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A teacher whose job could be cut has a website to help those in similar situations.

The economy looked so bleak this past fall that Mary Jordan created a website giving free tips to job seekers.

"I just decided to do this because people are hurting," said Jordan, a special education teacher serving three Pasco County schools.

Little did she realize that she might soon need her own advice.

Jordan started her job with the school district less than a year ago, putting her employment in jeopardy as officials prepare to eliminate 513 positions to save about $29 million. The pink slips are supposed to start arriving today.

The suspense is killing Jordan, a 52-year-old single woman who relies on her job as her sole source of income.

"I haven't been getting a good night's sleep lately," Jordan said. "I'm having a difficult time focusing, and it's just because it's the unknown. I would rather know this minute, because I could breathe. I feel like I'm holding my breath."

What Jordan is not doing, though, is waiting for someone else to control her fate. She has her resume ready, and has job interviews scheduled, even without knowing whether she'll keep her position with the district.

"I would rather be in the driver's seat," Jordan said. "I have to be employed."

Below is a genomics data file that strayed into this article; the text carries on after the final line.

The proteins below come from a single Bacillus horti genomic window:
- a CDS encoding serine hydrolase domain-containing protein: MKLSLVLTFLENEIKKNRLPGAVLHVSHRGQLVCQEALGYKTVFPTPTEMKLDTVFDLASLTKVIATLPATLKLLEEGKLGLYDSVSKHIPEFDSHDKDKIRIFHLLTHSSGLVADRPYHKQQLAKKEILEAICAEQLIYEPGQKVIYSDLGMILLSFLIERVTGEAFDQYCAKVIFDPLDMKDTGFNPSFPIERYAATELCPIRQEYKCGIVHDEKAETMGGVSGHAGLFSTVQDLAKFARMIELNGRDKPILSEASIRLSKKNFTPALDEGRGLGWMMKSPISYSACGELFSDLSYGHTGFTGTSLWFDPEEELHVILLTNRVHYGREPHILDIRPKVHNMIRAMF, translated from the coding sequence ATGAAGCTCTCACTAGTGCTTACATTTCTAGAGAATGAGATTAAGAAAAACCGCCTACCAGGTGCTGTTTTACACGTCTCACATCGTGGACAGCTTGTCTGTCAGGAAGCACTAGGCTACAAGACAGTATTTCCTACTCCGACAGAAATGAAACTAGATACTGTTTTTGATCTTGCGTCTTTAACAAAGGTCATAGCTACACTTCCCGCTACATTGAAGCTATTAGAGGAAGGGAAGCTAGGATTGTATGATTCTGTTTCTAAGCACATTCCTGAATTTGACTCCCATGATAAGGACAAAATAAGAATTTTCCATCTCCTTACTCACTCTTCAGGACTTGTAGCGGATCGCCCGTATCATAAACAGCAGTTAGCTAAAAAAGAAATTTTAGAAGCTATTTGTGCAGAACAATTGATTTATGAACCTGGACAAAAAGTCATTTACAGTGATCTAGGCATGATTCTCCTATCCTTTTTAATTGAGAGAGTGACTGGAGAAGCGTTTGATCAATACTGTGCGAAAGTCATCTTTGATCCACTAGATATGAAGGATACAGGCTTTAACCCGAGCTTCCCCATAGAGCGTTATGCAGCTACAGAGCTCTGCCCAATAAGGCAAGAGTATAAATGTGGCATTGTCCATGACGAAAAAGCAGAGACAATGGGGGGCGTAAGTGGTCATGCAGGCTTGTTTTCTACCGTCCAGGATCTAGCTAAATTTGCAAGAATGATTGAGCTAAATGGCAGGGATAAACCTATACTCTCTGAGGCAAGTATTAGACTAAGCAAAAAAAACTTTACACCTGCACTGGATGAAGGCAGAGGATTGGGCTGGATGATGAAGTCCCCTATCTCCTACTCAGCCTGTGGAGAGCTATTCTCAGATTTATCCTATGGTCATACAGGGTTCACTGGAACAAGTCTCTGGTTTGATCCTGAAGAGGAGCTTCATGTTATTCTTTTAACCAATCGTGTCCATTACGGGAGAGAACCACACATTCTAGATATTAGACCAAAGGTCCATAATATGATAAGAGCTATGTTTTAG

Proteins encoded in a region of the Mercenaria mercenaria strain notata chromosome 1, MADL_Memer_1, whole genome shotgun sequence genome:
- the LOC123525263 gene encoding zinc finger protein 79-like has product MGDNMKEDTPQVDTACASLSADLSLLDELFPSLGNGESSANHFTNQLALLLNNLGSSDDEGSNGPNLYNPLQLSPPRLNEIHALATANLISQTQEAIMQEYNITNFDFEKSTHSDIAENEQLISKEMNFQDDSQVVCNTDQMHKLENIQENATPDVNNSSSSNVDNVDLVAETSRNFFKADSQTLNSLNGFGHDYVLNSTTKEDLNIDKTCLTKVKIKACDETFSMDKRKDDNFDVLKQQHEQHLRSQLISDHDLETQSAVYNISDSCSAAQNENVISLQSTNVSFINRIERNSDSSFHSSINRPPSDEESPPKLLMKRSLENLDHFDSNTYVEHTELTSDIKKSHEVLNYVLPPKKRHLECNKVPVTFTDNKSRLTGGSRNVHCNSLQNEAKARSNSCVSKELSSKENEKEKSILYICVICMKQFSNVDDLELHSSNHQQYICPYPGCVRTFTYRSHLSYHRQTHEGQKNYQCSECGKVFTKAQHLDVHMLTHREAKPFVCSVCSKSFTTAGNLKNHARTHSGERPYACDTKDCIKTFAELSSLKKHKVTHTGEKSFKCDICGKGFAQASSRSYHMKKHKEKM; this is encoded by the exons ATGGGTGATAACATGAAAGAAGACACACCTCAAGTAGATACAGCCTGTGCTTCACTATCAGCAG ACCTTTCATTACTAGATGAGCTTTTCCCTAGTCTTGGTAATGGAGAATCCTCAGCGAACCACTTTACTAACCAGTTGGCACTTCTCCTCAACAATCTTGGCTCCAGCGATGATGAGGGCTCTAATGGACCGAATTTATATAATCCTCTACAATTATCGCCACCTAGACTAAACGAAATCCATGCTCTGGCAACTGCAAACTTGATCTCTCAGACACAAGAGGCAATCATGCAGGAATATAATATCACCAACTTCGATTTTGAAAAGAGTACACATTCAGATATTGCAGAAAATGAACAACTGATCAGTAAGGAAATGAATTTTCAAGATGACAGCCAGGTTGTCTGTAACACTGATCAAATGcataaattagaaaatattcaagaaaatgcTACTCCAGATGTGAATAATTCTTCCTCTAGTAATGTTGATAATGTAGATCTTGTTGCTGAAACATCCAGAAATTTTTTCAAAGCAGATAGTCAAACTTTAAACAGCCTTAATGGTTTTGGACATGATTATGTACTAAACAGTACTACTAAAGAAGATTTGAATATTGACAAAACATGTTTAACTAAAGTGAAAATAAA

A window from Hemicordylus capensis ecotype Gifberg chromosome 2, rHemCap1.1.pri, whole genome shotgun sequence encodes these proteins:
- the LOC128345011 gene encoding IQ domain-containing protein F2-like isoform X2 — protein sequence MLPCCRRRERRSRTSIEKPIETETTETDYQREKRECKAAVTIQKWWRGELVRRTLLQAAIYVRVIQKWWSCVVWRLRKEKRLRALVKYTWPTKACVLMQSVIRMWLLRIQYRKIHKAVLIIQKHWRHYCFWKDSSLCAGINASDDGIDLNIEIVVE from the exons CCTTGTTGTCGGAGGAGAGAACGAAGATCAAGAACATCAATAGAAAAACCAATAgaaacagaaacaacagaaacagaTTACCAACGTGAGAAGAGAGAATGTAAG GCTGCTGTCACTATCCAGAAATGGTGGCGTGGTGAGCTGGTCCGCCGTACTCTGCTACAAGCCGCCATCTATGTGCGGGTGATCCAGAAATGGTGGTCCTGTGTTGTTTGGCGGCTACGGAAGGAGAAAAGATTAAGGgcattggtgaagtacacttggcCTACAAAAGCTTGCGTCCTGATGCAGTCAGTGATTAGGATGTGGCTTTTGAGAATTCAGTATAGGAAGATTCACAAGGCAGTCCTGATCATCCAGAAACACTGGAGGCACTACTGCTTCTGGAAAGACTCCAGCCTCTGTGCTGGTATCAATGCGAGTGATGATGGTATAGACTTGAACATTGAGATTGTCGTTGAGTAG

She focuses on the skills that she honed as an educator and administrator, and explains how those can serve a different type of employer. That might be in management, tutoring, even sales.

"Can I take my instructional skills and use them in a sales environment? Absolutely I can," said Jordan, who has been a principal, district-level administrator and college department director in Indiana, Arizona and Florida. "It's just convincing the employer I have the personality and the drive to make this happen."

The thousands of Florida educators about to flood the job market should similarly tailor their profile to highlight the universal abilities they have, she said. Jordan offers insights into the process on her site,, which she said aims to offer specific advice rather than general guidelines.

It includes sections like "Steps to take if your boss is a psychopath" and "Action over 50."

If only one thing comes through, Jordan said, people should remember that they should be ready to do what it takes, whatever that is, and to not be afraid. Prepare a resume and portfolio, and learn about potential employers to see how you might meet their needs.

"Start now," Jordan advised.

School district officials spent Wednesday reviewing teacher seniority, certifications and other factors to determine who will get layoff notices. Superintendent Heather Fiorentino said she wanted the employees to hear the news from their supervisors directly, and not through other means, and that the list of people and jobs eliminated would be made public afterward.

Jeffrey S. Solochek can be reached at or (813) 909-4614. For more education news, visit the Gradebook at

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Personnel cuts, by the numbers

The Pasco School Board has agreed to eliminate 513 jobs to save $29 million, part of a plan to cut next year's spending by $55 million. The cuts will include:

248 instructional staff

148 instructional support employees, such as classroom assistants

94 school-related personnel, such as custodians and cafeteria workers

9 non-instructional non-bargaining workers, such as some secretaries

4 professional technical workers

10 administrators

District officials hope about 200 of those job cuts can be made through retirements and resignations.